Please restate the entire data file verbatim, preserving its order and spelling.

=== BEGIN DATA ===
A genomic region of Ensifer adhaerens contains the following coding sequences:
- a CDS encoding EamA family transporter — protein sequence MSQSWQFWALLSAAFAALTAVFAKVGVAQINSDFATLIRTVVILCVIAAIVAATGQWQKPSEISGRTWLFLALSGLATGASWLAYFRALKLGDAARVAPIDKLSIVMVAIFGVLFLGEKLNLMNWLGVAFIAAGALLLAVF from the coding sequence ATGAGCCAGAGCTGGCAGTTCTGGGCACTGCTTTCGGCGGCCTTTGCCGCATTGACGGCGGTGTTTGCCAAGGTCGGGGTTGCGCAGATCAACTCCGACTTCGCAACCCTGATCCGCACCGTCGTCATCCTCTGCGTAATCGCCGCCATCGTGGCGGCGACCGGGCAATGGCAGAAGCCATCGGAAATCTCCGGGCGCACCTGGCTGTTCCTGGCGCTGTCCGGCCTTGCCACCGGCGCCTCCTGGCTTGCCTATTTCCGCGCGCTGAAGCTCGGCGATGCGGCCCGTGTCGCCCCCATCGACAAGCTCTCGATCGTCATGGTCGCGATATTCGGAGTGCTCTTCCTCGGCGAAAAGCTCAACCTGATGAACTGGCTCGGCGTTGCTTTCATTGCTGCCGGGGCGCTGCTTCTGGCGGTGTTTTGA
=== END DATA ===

A genomic region of Ensifer adhaerens contains the following coding sequences:
- a CDS encoding EamA family transporter — protein sequence MSQSWQFWALLSAAFAALTAVFAKVGVAQINSDFATLIRTVVILCVIAAIVAATGQWQKPSEISGRTWLFLALSGLATGASWLAYFRALKLGDAARVAPIDKLSIVMVAIFGVLFLGEKLNLMNWLGVAFIAAGALLLAVF from the coding sequence ATGAGCCAGAGCTGGCAGTTCTGGGCACTGCTTTCGGCGGCCTTTGCCGCATTGACGGCGGTGTTTGCCAAGGTCGGGGTTGCGCAGATCAACTCCGACTTCGCAACCCTGATCCGCACCGTCGTCATCCTCTGCGTAATCGCCGCCATCGTGGCGGCGACCGGGCAATGGCAGAAGCCATCGGAAATCTCCGGGCGCACCTGGCTGTTCCTGGCGCTGTCCGGCCTTGCCACCGGCGCCTCCTGGCTTGCCTATTTCCGCGCGCTGAAGCTCGGCGATGCGGCCCGTGTCGCCCCCATCGACAAGCTCTCGATCGTCATGGTCGCGATATTCGGAGTGCTCTTCCTCGGCGAAAAGCTCAACCTGATGAACTGGCTCGGCGTTGCTTTCATTGCTGCCGGGGCGCTGCTTCTGGCGGTGTTTTGA